294.


Master Dogen's dharma discourse number 441.

“Having questions and answers, we smear everything with shit and piss. Not having questions and answers, thunder and lightning crash. The great Earth in ten directions is leveled and all of space is torn open, not allowed to enter from outside, not allowed to leave from inside.

A gavel strikes the sounding block and the ten thousand affairs are completed.

At such a time how is it?

(After a pause, Dogen said) time and again everything exists within a painting. Even allowing for what falls apart snow falls at midnight.”

This discourse, delivered in the last part of his life, in all its vigour and iconoclasm seems quintessentially Dogen, but in fact, prior to the pause, Dogen is directly quoting the words of his Master, Tendo Nyojo.

By this time his master had been dead for more than a decade and he had not seen him for more than 15 years.

Are the words Nyojo's or Dogen's, both, or neither?

It is the responsibility of the teacher to teach with great vigour, and to do so for the rest of their days.

Yet the personal vigour of a teacher - even a great teacher like Dogen - is puny. Yet it is as if sometimes the entire lineage - not just the visible lineage, but the lineage of all times - and the entire universe seen and unseen is all congregated around this person, and given voice.

Whether you believe it or not, you are like this, I am like this and, to live without doubt, it is necessary only once.

 

 
293.

 

Dogen's Dharma Hall Discourse 463 [adapted]

Dropping off body and mind; dropping off this skin, flesh, bones and marrow; dropping off this vivid waterfall of experience: How can this be you? How can this be other?

Breaking into a smile, nothing has ever been separated.

[after a pause]

In other days, we have mapped out this entire miraculous world, but this day, we are as innocent as children singing

 

 

 
Issho Fujita on posture

Please read a brilliant essay by Issho Fujita on posture from Dharma Eye.

 
292.

 

In the Courtyard of Master Joshu’s temple was a cypress tree. One day, a monk asked Joshu

“Does the cypress tree have Buddha nature?”

Joshu replied,  “It does”

The monk asked, “When does it acquire Buddha nature?”

Joshu said, “ When the sky falls to the ground”

The inclination is to interpret his answer as something like this:

Buddha nature isn’t an attribute that can be acquired by individual things, or people. It is a mythopoetic  way of describing the dynamic wholeness of all being.
So, it’s not that you, or anyone else, has Buddha nature. Rather, you and everything else are Buddha nature. In Joshu’s answer, “sky” means emptiness, so what Joshu is pointing to is different from an abstract understanding (and hence separation) of form and emptiness. Rather, it is the real experience of both, interwoven in the fabric of full dynamic functioning, or dependent origination, or Buddha nature.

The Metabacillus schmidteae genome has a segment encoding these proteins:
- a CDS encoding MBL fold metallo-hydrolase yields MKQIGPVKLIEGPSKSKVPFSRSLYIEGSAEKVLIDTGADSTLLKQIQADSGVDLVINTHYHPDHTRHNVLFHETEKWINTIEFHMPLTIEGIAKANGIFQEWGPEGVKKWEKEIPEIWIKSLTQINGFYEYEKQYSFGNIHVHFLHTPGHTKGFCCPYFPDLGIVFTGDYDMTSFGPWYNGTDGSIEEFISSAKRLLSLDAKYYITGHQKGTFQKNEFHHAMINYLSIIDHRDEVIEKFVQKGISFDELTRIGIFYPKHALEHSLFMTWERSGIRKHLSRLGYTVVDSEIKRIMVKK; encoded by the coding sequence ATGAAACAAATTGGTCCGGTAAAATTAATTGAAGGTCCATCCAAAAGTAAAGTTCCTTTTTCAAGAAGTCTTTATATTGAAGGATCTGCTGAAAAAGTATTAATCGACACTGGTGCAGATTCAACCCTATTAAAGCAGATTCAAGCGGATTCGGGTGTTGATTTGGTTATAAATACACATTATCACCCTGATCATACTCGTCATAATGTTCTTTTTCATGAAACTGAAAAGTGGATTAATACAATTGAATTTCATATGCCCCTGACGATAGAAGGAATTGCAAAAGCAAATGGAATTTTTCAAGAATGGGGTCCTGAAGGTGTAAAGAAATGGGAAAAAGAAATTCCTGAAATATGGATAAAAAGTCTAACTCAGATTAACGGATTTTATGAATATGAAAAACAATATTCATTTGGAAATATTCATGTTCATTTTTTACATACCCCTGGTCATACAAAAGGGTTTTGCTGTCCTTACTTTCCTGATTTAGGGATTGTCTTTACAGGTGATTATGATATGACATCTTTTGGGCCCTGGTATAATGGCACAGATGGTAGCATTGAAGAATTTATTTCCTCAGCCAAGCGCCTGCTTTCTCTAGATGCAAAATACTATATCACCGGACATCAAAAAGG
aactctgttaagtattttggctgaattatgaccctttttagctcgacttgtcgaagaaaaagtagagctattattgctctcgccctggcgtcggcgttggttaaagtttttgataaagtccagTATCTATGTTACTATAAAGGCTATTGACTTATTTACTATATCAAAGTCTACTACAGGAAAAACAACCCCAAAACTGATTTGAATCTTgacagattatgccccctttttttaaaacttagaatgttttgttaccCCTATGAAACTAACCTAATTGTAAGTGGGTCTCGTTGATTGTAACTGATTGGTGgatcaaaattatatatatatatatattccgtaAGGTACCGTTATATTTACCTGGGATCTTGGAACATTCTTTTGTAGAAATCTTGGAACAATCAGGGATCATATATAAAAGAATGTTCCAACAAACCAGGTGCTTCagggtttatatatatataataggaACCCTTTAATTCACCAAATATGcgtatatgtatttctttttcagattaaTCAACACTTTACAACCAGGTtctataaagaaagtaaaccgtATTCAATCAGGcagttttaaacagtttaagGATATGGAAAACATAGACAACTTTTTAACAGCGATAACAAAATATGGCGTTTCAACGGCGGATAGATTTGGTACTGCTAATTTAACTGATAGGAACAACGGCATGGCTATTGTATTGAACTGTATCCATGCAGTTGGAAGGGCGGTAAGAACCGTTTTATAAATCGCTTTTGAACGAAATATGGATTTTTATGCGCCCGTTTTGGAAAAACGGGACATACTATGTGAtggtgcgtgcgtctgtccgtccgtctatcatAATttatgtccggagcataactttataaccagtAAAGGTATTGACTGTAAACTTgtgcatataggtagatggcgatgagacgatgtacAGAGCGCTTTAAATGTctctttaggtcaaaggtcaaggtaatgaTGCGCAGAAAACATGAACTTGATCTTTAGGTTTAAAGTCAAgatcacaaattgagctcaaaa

But I think an interpretation like this falls into a classic zen error. We purport to debunk and leave the house of Buddhist theory, but actually never leave, remaining within a weird zen shaped annexe, perhaps called “concrete reality”, perhaps called something else.

We can’t understand practice through theory, but we can understand and explain theory through practice. But without theory, we would never start practice. But it’s not a catch 22, it’s a spiral.

In the exchange, when is the “When”?

When we practice. In your actual experience, when you are sitting, isn’t it as if your face, your head, your torso are hanging in space? And isn’t it as if your pelvis, your legs, your feet are part of the great ground? And isn’t this the sky falling to the ground? The ground falling to the sky?


 
291.

 

Our practice does not start from a position of lack. We do not need to complete or perfect anything. We are not on a journey. We are not spiritual warriors.

Rather, we are like a child filled with wonder. We are like an old person, on the point of death, grateful to have lived, picturing the deep interweaving of all things, picturing - eyeless - the great miracle.

This great miracle is always present, like a mother. Sometimes she embraces me, and sometimes she lets me be. But whenever I drop the weight of my head, she lifts me up.

 

 

 
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